661 Chapel Street

  • 2019

  • Architectural
    Architectual Design

Designed In:


Putting community first. All residents enjoy their apartment plus the extra accommodation usually associated with a large home, including a library, large dining rooms, cinema, wine room, gym, sauna and pool. These shared spaces are located and designed to promote sustainable apartment living by focusing on building a connected community.

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  • ‘Home +’ concept - achieved. Commitment to the social life of the residents - achieved. Uninterrupted river and city views with excellent light – achieved. Build a community of owner occupiers and families in apartments - achieved. Offer flexibility for families living in apartments and empty nesters, including older singles - achieved. Durable sustainable materials that reduce maintenance - achieved with the selection of stone, concrete and glass. Future-proofing the building by allowing for future combining of apartments and repurposing of carparking levels achieved with the structural system chosen and car lifts meaning no ramps or split levels.

  • 661 Chapel St, in the heart of South Yarra, is a 30-level apartment building with a two-storey penthouse with panoramic views and roof garden. It received Government Architect design review endorsement. All apartments have uninterrupted river and city views, air and light. Two floors of shared facilities demonstrate the commitment to the best of ‘village style’ liveability, setting 661 Chapel apart. An innovative planning move is the separation of the lift and front door, making communal spaces - like the library and newspaper table part of the everyday journey home. These purposeful ‘third places’, are essential to creating permanent, connected communities.

  • The location is extremely well serviced with shops, transport, bike paths, schools at the doorstep. Community is taken to a new level, employing a distinctly domestic aesthetic that says ‘home’ not ‘hotel’ or ‘resort’. A lot of living takes place outside the apartments in two floors of communal spaces, reducing social isolation. Careful observation of the triggers of incidental conversations led to the design of a ‘shared kitchen table' for coffee and newspapers; a place for watching the tennis or cricket; as well as three communal dining rooms, a wine room a cinema and a proper gym and 25m pool.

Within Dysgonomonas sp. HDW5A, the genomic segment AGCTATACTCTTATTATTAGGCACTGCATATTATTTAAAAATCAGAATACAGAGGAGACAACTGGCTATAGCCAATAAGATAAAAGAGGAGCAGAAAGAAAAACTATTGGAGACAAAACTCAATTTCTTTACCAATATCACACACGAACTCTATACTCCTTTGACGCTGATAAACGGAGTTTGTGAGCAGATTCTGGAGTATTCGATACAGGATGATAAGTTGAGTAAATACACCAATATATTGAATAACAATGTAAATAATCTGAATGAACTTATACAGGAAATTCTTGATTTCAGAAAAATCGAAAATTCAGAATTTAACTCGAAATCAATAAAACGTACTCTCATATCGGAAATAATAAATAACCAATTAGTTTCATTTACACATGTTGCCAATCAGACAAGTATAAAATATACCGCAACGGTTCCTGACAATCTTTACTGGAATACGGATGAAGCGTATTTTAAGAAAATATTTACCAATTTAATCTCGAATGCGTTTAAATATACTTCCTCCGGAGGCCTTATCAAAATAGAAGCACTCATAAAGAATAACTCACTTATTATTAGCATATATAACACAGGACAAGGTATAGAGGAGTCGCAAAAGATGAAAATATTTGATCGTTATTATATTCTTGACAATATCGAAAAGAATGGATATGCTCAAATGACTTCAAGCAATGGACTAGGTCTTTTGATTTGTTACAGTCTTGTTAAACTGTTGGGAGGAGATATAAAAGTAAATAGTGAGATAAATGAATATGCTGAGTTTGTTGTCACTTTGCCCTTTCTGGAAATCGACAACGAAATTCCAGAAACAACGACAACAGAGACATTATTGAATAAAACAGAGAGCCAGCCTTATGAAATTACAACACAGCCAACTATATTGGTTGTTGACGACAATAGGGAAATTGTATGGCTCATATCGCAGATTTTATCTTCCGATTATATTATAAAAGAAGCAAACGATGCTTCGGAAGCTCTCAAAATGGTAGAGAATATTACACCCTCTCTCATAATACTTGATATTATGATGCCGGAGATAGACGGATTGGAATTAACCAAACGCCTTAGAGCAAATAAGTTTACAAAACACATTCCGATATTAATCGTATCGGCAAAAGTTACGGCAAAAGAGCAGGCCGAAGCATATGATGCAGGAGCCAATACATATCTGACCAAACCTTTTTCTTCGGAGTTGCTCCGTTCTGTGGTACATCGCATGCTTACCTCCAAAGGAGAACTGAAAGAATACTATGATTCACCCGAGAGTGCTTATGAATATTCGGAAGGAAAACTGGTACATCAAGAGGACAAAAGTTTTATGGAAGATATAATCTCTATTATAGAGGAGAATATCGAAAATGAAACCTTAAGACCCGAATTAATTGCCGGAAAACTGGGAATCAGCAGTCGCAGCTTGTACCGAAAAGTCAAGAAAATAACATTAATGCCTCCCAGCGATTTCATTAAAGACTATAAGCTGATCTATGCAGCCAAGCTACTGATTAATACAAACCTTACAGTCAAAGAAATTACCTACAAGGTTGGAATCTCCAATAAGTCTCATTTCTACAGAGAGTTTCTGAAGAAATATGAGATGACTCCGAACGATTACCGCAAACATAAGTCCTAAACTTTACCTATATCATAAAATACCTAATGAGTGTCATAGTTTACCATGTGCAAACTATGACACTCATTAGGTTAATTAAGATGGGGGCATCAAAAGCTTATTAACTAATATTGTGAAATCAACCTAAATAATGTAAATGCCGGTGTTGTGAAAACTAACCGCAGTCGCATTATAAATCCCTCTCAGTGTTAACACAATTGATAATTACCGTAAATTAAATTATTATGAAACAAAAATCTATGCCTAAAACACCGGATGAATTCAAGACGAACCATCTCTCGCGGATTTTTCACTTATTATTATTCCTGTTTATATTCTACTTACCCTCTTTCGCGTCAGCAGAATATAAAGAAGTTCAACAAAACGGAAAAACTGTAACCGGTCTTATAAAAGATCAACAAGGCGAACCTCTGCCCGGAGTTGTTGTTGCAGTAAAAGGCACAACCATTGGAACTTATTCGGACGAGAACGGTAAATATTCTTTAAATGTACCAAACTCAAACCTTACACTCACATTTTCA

• During the masterplanning phase, part of the site was strategically carved off, creating an L-shaped site with optimised orientation, river and city views, light and air for all apartments. This has resulted in very few apartments per level, all with better amenity, enhancing the liveability of all apartments. With flexibility in apartment combinations, the building is designed to sustain a community of permanent residents and families. The siting affords the historic Melbourne High School buildings an uninterrupted hill top silhouette, determined in consultation with the School. References to the site’s former use as a brick kiln with a tall slender chimney are subtly explored in the tower design and the interiors - with the dramatic two-storey stretcher bond onyx window wall in the library. A warm domestic experience (not a hotel) is created by the chosen material palette that enhances the onyx glow with soft timber tones, delicate furniture and lighting choices, and artworks selected in collaboration with an art consultant, including commissioning a Matthew Harding sculpture for the entry. The foyer’s design language continues through the communal levels, the (very short) single-loaded corridors and the signage design providing residents with an integrated experience. Landscaped roof terraces provide alternative community experiences.